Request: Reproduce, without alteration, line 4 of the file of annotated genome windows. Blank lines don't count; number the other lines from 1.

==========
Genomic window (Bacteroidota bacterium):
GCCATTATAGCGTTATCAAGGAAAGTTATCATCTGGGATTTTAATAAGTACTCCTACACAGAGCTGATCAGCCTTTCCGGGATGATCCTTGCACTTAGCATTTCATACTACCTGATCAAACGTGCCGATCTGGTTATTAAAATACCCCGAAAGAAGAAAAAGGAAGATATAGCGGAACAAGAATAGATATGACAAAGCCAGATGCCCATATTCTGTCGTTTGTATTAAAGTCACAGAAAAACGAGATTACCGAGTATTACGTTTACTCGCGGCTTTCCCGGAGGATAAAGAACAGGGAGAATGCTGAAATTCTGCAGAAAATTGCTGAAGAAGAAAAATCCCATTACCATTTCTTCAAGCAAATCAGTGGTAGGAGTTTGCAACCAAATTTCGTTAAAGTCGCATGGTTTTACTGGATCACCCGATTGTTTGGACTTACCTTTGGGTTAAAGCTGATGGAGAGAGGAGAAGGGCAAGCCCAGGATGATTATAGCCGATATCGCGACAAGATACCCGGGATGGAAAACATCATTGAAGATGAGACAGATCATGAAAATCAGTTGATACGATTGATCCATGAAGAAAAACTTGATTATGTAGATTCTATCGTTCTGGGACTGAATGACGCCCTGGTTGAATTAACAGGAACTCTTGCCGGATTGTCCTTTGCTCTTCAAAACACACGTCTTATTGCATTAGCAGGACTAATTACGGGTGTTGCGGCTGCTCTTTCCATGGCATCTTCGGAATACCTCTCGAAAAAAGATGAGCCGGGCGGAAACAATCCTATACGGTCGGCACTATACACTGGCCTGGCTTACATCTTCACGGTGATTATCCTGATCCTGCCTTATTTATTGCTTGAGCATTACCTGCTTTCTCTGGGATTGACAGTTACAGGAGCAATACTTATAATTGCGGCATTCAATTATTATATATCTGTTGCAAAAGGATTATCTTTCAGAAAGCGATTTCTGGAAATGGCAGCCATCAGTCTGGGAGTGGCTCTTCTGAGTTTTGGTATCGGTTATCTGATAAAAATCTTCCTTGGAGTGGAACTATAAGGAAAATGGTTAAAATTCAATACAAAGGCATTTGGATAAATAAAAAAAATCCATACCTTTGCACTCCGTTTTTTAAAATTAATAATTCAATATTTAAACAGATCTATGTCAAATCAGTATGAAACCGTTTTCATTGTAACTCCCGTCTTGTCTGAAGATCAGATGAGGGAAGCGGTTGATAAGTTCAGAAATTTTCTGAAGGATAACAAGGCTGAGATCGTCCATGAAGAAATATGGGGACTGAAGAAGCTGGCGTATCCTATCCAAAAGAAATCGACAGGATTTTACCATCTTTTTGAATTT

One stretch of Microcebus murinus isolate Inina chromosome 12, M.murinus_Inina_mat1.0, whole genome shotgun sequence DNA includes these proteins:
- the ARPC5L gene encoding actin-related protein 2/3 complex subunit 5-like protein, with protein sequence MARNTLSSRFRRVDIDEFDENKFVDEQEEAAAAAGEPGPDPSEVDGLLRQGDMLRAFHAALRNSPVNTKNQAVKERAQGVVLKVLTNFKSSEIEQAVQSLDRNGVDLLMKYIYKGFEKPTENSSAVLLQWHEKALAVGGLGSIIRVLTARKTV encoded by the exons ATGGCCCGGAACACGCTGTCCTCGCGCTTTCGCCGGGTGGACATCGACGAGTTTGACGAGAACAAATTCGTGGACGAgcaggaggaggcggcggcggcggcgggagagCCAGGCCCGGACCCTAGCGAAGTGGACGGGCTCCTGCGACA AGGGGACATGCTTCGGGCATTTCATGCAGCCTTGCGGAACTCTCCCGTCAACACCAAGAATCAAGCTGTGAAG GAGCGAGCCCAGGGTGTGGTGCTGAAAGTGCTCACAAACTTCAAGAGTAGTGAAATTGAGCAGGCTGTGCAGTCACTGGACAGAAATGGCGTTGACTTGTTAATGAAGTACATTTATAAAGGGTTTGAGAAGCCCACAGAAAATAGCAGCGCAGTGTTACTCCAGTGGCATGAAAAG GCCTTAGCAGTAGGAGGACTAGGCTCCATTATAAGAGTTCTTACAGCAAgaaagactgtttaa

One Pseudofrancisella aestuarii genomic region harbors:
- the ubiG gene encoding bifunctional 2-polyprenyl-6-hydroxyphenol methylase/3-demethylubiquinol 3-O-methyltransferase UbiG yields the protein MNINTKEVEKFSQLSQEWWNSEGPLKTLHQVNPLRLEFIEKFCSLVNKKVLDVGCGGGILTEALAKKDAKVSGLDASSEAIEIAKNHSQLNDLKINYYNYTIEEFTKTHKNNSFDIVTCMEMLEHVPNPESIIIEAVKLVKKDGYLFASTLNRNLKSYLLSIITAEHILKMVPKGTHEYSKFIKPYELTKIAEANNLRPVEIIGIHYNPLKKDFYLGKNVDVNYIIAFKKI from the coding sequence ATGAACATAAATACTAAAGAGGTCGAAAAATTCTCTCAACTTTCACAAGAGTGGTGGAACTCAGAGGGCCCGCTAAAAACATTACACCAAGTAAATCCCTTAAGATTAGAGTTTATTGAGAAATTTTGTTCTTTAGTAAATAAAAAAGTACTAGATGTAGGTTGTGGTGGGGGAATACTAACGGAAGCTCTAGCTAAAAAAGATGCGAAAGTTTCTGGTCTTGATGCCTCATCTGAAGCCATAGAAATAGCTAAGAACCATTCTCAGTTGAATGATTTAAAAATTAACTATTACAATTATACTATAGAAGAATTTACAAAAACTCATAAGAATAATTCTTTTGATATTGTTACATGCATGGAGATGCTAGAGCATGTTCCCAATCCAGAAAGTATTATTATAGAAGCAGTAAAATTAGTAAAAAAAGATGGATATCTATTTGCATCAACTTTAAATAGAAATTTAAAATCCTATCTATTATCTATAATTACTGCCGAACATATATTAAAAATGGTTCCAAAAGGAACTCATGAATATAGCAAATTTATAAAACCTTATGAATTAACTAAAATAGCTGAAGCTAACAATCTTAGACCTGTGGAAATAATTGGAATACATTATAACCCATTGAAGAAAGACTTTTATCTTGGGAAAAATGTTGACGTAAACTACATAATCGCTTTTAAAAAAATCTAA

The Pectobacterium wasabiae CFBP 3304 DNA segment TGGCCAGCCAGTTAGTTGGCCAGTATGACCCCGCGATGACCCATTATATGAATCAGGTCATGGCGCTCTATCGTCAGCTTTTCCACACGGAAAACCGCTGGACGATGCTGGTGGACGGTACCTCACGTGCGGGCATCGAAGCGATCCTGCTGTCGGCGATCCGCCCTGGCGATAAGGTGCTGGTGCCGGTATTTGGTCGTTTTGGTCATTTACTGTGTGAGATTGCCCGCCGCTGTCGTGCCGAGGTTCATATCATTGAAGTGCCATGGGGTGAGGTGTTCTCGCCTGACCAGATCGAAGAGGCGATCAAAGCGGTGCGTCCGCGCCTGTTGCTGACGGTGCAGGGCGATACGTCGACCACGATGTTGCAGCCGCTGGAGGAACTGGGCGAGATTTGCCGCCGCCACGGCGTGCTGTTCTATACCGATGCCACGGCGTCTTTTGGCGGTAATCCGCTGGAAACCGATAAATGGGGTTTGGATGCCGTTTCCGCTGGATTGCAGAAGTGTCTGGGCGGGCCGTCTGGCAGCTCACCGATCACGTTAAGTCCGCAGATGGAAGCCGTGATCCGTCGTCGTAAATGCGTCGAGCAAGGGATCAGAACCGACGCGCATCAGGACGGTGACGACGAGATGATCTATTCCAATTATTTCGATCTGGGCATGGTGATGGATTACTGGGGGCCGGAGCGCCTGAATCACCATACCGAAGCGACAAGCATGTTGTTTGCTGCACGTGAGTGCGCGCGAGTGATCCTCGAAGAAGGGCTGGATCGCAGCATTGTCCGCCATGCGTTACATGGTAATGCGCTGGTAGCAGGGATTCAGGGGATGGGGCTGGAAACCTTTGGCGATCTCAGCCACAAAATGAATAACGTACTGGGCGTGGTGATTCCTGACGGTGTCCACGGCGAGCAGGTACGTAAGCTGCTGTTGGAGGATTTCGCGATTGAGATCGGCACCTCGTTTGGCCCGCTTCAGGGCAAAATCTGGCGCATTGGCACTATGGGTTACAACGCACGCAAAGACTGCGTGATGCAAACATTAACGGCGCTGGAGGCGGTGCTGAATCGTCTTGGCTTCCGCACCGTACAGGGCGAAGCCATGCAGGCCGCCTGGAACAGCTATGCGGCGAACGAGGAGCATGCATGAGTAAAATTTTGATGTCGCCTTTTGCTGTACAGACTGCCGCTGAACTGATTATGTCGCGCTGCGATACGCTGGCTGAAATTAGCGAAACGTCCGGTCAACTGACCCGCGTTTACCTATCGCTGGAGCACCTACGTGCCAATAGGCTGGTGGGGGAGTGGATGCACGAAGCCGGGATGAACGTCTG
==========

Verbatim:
- the ARPC5L gene encoding actin-related protein 2/3 complex subunit 5-like protein, with protein sequence MARNTLSSRFRRVDIDEFDENKFVDEQEEAAAAAGEPGPDPSEVDGLLRQGDMLRAFHAALRNSPVNTKNQAVKERAQGVVLKVLTNFKSSEIEQAVQSLDRNGVDLLMKYIYKGFEKPTENSSAVLLQWHEKALAVGGLGSIIRVLTARKTV encoded by the exons ATGGCCCGGAACACGCTGTCCTCGCGCTTTCGCCGGGTGGACATCGACGAGTTTGACGAGAACAAATTCGTGGACGAgcaggaggaggcggcggcggcggcgggagagCCAGGCCCGGACCCTAGCGAAGTGGACGGGCTCCTGCGACA AGGGGACATGCTTCGGGCATTTCATGCAGCCTTGCGGAACTCTCCCGTCAACACCAAGAATCAAGCTGTGAAG GAGCGAGCCCAGGGTGTGGTGCTGAAAGTGCTCACAAACTTCAAGAGTAGTGAAATTGAGCAGGCTGTGCAGTCACTGGACAGAAATGGCGTTGACTTGTTAATGAAGTACATTTATAAAGGGTTTGAGAAGCCCACAGAAAATAGCAGCGCAGTGTTACTCCAGTGGCATGAAAAG GCCTTAGCAGTAGGAGGACTAGGCTCCATTATAAGAGTTCTTACAGCAAgaaagactgtttaa